No musician has used the fusion concept with more variety, intelligence and unimpeachable taste than Chick Corea.
Len Lyons, jazz author and critic
Pianist Chick Corea ranks among a top few in his mastery of jazz dialects, but many among the modern masses speak with his accent.
Corea is one of the major pioneers of fusion, and his far-ranging influence since the 1960s includes post-bop, Latin, free-form and avant-garde jazz, as well as classical. He is a rarity in his proficiency and distinctiveness on both piano and synthesizers, and is one of the first players to fully exploit the potential of electronic instruments.
"No musician has used the fusion concept with more variety, intelligence and unimpeachable taste than Chick Corea," wrote Len Lyons, a longtime jazz author and critic, in his book "The 101 Best Jazz Albums." Downbeat magazine calls him "jazz's most protean and unpredictable character."
Players influencing Corea include Mozart, Beethoven, Art Tatum, Thelonious Monk, Bill Evans and, most of all, Bud Powell. He ranks with Herbie Hancock and Keith Jarrett as the most influential keyboardists of the modern era, extending beyond countless pianists to unexpected performers such as banjo fusion pioneer Bela Fleck and even rapper D.J. Jazzy Jeff (Will Smith's partner when the actor was known as the Fresh Prince).
Career highlights include collaborating with Miles Davis on Bitches Brew (Columbia, 1969), considered by many to be the first successful rock-fusion album, and forming the landmark 1970s fusion band Return To Forever. "Spain," "La Fiesta" and "Now He Sings Now He Sobs" are among his many well-known compositions.
His trademark style is a colorful lyricism filled with dominant chords, chromatic and diminished scale runs, and rapid-fire phrasing. He's also renowned for unique electronic voicings, experimental techniques such as plucking the strings of his piano and a percussion-like approach to many pieces.
"I made a lot of headway technically and musically with my piano playing when I realized that I could regard the piano as a terrific percussion instrument," he wrote in a Music Teacher magazine article, listing a number of drummers as major influences. "Eighty-eight tuned drums! My fingers like 10 drumsticks!"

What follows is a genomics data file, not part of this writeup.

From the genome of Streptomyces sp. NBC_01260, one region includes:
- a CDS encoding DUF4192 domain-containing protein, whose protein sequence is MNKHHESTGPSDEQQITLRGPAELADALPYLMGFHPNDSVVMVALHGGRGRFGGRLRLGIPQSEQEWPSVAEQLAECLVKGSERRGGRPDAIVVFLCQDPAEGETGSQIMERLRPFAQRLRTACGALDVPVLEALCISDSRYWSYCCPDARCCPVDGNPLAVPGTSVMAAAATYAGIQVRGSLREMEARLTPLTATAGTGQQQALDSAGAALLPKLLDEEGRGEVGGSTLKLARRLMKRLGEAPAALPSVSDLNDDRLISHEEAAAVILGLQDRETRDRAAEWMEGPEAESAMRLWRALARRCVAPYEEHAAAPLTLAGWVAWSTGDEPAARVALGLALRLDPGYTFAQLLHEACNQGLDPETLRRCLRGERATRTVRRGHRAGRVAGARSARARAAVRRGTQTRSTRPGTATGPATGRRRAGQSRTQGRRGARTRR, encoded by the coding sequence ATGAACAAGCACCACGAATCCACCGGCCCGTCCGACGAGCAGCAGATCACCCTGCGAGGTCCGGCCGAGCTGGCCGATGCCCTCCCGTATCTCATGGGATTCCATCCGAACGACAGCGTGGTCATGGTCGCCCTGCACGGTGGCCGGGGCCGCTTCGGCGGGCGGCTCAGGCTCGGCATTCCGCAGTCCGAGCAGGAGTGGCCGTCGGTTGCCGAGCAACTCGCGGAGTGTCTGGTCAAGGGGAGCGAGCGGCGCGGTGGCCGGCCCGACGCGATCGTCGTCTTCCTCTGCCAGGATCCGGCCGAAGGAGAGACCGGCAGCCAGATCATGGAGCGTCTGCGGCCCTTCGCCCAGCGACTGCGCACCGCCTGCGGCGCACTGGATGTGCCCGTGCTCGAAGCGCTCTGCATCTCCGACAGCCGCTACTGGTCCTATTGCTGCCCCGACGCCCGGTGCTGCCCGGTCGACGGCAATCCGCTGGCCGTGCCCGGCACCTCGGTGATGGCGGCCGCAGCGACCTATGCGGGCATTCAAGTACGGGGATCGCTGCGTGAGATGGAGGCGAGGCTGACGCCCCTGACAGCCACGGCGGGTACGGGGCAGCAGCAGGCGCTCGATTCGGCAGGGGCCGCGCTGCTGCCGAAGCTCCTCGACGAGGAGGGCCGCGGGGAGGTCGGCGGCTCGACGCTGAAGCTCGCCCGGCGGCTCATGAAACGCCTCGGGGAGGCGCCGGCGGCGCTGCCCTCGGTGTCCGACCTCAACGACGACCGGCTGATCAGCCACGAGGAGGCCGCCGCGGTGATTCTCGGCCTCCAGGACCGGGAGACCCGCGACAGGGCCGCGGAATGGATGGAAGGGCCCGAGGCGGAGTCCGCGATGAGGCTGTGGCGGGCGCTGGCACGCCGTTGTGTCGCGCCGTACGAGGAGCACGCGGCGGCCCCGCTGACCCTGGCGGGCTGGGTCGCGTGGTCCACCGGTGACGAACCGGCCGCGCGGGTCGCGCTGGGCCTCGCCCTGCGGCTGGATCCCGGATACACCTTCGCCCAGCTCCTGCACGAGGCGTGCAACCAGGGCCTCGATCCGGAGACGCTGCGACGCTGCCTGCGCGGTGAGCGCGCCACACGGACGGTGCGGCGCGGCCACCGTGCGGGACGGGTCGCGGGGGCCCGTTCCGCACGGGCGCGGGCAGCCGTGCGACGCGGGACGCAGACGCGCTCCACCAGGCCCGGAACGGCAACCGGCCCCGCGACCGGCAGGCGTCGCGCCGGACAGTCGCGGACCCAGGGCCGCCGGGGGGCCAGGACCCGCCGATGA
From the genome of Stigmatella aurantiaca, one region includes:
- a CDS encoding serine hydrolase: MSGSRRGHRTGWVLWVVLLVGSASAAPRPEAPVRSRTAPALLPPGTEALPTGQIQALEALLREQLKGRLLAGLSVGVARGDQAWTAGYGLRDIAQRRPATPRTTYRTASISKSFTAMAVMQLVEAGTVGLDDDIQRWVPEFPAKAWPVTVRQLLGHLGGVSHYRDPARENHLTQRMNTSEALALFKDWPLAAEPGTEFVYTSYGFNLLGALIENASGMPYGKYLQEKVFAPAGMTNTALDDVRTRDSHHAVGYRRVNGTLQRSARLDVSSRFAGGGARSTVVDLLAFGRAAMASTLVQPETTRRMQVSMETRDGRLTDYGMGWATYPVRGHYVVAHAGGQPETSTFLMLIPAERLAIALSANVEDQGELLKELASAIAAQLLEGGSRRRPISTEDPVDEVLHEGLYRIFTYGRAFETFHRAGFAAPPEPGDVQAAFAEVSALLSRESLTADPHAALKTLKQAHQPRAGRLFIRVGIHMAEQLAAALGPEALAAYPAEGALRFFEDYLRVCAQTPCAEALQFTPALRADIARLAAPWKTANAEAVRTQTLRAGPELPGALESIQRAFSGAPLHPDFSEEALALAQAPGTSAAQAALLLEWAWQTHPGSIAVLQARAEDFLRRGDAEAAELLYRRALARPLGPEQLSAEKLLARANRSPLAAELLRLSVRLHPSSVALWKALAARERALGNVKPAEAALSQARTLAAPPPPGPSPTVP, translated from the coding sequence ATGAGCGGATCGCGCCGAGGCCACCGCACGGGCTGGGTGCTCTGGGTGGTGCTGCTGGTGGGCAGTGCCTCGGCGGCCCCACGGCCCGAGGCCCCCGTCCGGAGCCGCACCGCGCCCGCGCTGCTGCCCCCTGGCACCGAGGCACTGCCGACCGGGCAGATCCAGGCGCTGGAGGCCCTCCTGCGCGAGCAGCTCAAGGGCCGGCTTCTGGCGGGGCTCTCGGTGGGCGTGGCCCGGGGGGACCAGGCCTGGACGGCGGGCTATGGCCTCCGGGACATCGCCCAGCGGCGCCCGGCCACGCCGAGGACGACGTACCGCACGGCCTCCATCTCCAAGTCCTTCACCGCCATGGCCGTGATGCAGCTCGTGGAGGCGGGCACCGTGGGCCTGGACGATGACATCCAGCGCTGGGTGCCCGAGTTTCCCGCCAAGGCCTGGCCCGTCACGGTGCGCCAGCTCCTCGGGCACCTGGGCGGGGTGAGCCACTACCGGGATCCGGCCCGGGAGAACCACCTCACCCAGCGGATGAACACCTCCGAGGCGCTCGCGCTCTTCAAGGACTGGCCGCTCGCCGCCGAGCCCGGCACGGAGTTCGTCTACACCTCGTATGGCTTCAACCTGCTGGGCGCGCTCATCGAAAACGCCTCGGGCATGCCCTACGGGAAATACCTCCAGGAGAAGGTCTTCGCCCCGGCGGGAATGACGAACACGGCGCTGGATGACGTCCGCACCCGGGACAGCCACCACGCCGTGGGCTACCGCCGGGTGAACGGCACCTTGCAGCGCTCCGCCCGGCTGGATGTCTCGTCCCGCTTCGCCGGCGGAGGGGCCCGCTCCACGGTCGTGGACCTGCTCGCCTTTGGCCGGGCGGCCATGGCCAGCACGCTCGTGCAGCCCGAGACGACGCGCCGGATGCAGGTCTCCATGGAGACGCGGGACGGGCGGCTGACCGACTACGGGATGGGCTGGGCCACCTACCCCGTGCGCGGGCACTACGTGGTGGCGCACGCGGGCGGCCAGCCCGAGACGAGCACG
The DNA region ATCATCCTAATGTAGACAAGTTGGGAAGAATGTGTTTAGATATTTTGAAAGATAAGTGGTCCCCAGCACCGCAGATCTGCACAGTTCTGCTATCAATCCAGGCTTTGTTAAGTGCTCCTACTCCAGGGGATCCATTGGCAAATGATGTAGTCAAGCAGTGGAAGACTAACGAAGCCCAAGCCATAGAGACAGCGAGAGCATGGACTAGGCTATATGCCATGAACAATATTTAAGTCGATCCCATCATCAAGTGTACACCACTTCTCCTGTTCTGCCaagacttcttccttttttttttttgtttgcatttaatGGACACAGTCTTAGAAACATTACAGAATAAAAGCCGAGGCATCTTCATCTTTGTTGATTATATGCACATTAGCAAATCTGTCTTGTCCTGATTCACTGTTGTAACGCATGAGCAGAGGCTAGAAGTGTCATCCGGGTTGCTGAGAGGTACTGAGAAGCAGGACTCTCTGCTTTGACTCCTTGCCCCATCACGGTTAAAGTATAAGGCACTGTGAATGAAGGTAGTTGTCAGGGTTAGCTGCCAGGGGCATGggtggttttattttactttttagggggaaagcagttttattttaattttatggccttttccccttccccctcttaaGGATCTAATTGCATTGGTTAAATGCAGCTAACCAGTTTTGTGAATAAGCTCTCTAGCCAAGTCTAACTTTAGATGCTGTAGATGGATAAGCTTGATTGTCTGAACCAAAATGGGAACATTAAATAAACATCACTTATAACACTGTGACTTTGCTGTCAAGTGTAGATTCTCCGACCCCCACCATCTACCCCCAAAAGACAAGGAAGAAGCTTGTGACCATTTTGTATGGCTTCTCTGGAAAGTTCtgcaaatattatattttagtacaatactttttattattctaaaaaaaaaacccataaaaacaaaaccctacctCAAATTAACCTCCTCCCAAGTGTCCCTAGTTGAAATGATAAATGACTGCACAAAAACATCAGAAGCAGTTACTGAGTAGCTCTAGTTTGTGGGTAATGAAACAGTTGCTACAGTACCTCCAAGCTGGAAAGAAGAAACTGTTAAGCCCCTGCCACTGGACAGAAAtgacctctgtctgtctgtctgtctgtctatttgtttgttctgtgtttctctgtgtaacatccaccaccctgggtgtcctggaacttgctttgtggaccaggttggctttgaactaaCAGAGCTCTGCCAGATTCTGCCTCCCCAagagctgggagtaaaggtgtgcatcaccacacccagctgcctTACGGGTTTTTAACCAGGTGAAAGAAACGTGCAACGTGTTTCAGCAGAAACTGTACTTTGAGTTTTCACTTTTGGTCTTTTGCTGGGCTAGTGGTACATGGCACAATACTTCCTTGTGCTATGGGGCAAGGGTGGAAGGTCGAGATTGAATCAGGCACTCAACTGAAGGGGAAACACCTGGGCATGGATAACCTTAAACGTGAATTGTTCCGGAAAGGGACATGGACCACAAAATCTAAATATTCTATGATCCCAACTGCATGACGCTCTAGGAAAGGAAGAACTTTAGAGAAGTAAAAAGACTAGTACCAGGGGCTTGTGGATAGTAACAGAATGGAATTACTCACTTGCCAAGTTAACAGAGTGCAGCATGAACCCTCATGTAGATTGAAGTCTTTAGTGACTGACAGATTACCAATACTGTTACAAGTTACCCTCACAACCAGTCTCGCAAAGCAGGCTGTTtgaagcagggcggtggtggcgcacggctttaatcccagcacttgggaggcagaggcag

Some critics say Corea's career features dry spellslengthy at timesevident in poorly conceived and/ or market-driven "technical bombast." His vast discography contains a surprisingly high number earning poor to mediocre reviews. About 40 percent score six or lower on a scale of one to 10 in today's two largest jazz CD guidesand that figure is somewhat deceptive due to a string of positive reviews in recent years. On the other hand, fewer than 5 percent of Corea's albums get such scores in listener reviews at Amazon.com, with the lowest ratings often going to his more critically acclaimed work.
Corea was born Armando Anthony Corea on June 12, 1941, in Chelsea, Mass., and began playing piano at age 4 (a recording of him playing "I Don't See Me in Your Eyes Anymore" at the age of 8 exists on the out-of-print Music Forever And Beyond boxed set). His father was a professional trumpet player and his enormous collection of jazz played a large role in shaping the younger Corea's future. He moved to New York and, after studying briefly at Columbia University and Julliard, began performing in 1962 with Latin jazz musicians Mongo Santamaria and Willie Bobo, plus players such as Blue Mitchell, Herbie Mann and Sarah Vaughan during the next few years.
His first studio recording came in 1962 on Santamaria's Go, Mongo! and in 1964 he recorded his first original composition, "Chick's Tune," on Mitchell's A Thing To Do. The latter is a straight-ahead performance, with only faint traces of the complex harmonies that eventually dominated his music.
Corea's voice became stronger on his 1966 debut as a leader, Tones For Joan's Bones , a hard-bop album with a modal McCoy Tyner influence. The pianist's first widespread critical acclaim came on 1967's Now He Sings, Now He Sobs, a trio album with bassist Miroslav Vitous and drummer Roy Haynes that finds Corea experimenting more with free jazz. It was the beginning of perhaps the most innovative part of his career, lasting through much of his early fusion work during the 1970s.
He got his chance to play with Davis in 1968 when the trumpet player fired Herbie Hancock for getting food poisoning during his honeymoon. Drummer Tony Williams recommended Corea as a replacement due to his rising reputation as an avant-garde performer. Davis, in the early stages of his rock/fusion phase, wanted someone to play electric piano, which Corea was somewhat reluctant to do.
"I made the best of it, but felt as though I was at a disadvantage because the quality of instrument was not really that of an acoustic instrument," Corea said later. "It was kind of a toy, sort of. So I started to try to get a sound out of it, fooling around with attachments that distorted the sound."
The first jazz record I bought was Bill Evans' Sunday at the Village Vanguard. When I was in high school, I somehow stumbled
across the track My Man's Gone Now and was instantly transfixed. It was the most beautiful thing I'd ever heard. So I saved up
(times were hard for a teenager back then) and went out and bought the album.
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